Let Us be Lovers We’ll Marry Our Fortunes Together

The song “America” was written by Paul Simon and first published on the Simon & Garfunkel album “Bookends” in 1968 at the height of the Viet Nam war. A lot has changed in America over the past 53 years.

Back in the days when I had a guitar, a singing voice, and a girlfriend named Kathy, this song was one of my favorite songs to sing. Now it just makes me smile and shake my head. Bittersweet.

“America” is essentially a road-trip song, but like all road trips, it tends to reveal as much about the participants as it does about the lands being traversed. The narrator and his companion Kathy (a reference to Simon’s 60’s girlfriend Kathy Chitty) board a bus in Pittsburgh with a four-day hitchhike from Saginaw, Michigan already in their rear-view. “Let us be lovers, we’ll marry our fortunes together,” Simon begins, an optimistic opening, but cracks in that optimism will soon start to show.

Passing the time on the bus with little games about their fellow passengers is all well and good, but a kind of ennui soon sets in when the cigarettes are gone and the magazines are read. “And the moon rose over an open field,” Simon and Garfunkel sing, and their voices convey both the awe of witnessing that phenomenon and the melancholy such a sight can bring about in a weary traveler.

Indeed, Simon’s next lines lay bare the extent of his character’s pain: “’Kathy, I’m lost,’ I said, though I knew she was sleeping / ‘I’m empty and aching and I don’t know why.’” With that admission, he becomes another in a long line of wanderers hitting the open road to fill the voids in their souls. Simon makes this connection with the closing couplet: “Counting the cars on the New Jersey Turnpike / They’ve all come to look for America.”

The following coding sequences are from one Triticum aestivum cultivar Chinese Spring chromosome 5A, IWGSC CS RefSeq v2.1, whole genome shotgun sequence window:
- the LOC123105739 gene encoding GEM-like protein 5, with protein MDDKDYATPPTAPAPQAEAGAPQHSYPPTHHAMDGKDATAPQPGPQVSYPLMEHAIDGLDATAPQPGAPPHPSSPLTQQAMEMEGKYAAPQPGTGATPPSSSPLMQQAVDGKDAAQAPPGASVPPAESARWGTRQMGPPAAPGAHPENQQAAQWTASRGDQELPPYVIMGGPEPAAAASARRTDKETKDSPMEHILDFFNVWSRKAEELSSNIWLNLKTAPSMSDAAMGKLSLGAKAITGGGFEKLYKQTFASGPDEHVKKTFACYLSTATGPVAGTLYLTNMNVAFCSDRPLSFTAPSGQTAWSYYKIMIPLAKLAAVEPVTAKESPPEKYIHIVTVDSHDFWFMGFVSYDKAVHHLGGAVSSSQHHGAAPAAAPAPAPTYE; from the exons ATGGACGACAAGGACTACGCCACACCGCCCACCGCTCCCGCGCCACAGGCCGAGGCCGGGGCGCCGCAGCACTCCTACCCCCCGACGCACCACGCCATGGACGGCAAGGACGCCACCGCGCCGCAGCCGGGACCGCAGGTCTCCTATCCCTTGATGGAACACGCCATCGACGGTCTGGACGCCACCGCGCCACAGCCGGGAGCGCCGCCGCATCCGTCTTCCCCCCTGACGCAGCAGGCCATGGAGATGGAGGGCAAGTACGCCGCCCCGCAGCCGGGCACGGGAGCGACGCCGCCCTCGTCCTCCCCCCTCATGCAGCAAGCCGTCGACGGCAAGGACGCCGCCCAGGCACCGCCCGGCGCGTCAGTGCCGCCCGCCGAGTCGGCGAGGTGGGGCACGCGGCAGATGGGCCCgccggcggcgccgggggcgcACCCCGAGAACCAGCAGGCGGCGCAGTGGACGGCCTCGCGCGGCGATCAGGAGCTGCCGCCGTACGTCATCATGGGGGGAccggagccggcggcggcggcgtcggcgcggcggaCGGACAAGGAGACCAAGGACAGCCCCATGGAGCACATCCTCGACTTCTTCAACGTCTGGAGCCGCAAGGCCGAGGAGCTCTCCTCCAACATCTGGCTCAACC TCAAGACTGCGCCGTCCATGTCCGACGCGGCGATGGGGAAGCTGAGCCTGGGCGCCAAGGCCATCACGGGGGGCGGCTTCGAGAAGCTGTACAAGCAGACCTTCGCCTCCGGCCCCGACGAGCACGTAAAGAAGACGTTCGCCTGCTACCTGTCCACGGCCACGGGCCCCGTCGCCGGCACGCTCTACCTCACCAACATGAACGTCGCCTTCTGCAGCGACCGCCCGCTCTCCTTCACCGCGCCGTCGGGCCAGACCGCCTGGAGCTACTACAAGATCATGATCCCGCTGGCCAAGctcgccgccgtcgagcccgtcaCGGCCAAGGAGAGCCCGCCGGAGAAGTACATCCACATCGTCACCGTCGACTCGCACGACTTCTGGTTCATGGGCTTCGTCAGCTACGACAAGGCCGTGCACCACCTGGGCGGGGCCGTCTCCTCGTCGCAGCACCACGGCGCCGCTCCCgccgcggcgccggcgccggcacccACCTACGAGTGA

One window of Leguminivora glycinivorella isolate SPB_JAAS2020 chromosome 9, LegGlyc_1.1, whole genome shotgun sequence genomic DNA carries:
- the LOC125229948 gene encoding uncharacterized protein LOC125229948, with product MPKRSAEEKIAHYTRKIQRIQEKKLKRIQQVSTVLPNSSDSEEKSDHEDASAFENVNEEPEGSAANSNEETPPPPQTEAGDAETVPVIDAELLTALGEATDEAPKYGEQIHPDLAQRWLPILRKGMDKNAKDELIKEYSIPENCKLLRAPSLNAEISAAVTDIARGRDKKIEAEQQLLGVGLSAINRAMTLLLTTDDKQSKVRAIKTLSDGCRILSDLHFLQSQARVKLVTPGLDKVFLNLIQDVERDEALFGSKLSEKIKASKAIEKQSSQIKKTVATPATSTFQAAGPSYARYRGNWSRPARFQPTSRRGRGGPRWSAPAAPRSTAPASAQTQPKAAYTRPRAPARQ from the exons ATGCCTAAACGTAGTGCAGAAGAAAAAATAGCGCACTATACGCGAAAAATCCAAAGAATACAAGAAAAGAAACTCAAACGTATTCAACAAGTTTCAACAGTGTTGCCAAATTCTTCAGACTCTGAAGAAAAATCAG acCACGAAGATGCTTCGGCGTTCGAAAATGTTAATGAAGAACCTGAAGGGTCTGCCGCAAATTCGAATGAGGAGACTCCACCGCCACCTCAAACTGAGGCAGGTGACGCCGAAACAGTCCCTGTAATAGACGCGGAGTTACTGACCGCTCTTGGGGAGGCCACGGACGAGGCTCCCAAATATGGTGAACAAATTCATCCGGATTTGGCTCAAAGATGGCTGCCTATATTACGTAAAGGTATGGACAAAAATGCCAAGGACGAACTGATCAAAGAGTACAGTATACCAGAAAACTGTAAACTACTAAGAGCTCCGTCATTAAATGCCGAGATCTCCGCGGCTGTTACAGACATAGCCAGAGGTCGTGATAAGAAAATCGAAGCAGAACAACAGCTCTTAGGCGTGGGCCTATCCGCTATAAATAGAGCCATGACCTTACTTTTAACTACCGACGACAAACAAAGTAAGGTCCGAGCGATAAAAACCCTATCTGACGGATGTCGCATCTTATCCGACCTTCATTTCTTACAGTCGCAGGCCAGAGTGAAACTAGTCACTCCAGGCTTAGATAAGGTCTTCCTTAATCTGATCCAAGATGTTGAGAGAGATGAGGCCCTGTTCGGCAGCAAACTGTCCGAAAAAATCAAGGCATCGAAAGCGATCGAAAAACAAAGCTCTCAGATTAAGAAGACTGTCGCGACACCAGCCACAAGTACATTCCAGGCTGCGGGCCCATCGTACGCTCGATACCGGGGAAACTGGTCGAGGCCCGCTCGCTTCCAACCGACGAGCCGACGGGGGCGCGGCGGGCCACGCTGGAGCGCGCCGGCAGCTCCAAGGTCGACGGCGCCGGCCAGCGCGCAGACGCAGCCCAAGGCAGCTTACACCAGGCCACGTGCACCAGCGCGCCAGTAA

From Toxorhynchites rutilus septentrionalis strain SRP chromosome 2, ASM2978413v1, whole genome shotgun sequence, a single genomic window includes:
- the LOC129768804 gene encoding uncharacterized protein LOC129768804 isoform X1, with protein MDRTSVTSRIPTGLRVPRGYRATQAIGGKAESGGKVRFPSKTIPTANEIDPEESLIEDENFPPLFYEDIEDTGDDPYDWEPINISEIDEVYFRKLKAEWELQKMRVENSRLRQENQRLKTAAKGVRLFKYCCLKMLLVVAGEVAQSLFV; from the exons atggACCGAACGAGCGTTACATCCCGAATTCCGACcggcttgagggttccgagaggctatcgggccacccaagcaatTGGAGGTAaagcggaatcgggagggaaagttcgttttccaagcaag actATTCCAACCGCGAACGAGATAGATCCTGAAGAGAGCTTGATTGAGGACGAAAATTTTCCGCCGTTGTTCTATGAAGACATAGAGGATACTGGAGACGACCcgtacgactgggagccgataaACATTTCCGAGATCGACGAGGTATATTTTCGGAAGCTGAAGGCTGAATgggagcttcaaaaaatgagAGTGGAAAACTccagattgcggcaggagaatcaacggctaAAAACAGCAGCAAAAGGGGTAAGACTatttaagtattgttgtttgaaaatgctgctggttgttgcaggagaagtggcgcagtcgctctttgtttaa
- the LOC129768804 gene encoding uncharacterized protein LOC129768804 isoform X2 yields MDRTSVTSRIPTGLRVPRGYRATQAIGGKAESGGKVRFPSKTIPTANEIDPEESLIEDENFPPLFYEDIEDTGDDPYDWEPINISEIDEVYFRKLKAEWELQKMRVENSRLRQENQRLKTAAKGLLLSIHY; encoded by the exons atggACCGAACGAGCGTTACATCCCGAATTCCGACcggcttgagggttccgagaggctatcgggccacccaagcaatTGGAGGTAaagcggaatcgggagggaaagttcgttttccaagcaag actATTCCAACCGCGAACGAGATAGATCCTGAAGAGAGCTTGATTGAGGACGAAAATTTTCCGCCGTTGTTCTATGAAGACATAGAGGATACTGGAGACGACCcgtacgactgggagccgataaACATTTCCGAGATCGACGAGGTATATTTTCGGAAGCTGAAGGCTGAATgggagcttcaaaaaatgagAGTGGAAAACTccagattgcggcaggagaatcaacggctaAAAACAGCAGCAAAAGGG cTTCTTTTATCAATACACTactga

“America” suggests that restlessness is just as much of our unalienable birthright as anything else. To borrow another word from the Declaration of Independence, Simon & Garfunkel’s talent for making such effortlessly vast yet intensely personal statements was always self-evident.

Behind the Song

That was then. This is now. In tomorrow’s America there are no inalienable rights. Just whatever the asterisk government deigns to allow on any given day. Get used to it. Or come up with an alternative.

Today’s consumers of news & entertainment media fare, glued to their tiny smartphone screens, have the attention span of a gnat and the historical perspective of a flea. And even if you could get them to agree in principle (for a limited time) to any restoration of America’s once-remarkable level of freedoms — the corrupt and cheating overlords would almost certainly overrule. And the Orwellian media would cover them in roses for doing it.

The song says, “They’ve all come to look for America…” Good luck after tomorrow.

Let us be lovers
We’ll marry our fortunes together
I’ve got some real estate
Here in my bag

So we bought a pack of cigarettes
And Mrs. Wagner’s pies
And walked off
To look for America
“Kathy”, I said
As we boarded a Greyhound in Pittsburgh
Michigan seems like a dream to me now

It took me four days
To hitch-hike from Saginaw
“I’ve come to look for America”

Laughing on the bus
Playing games with the faces
She said the man in the gabardine suit
Was a spy

I said, “Be careful
His bow tie is really a camera”
“Toss me a cigarette
I think there’s one in my raincoat”
We smoked the last one
An hour ago

So I looked at the scenery
She read her magazine
And the moon rose over an open field
“Kathy, I’m lost”, I said
Though I knew she was sleeping
“I’m empty and aching and
I don’t know why”

Counting the cars
On the New Jersey Turnpike
They’ve all come
To look for America
All come to look for America
All come to look for America


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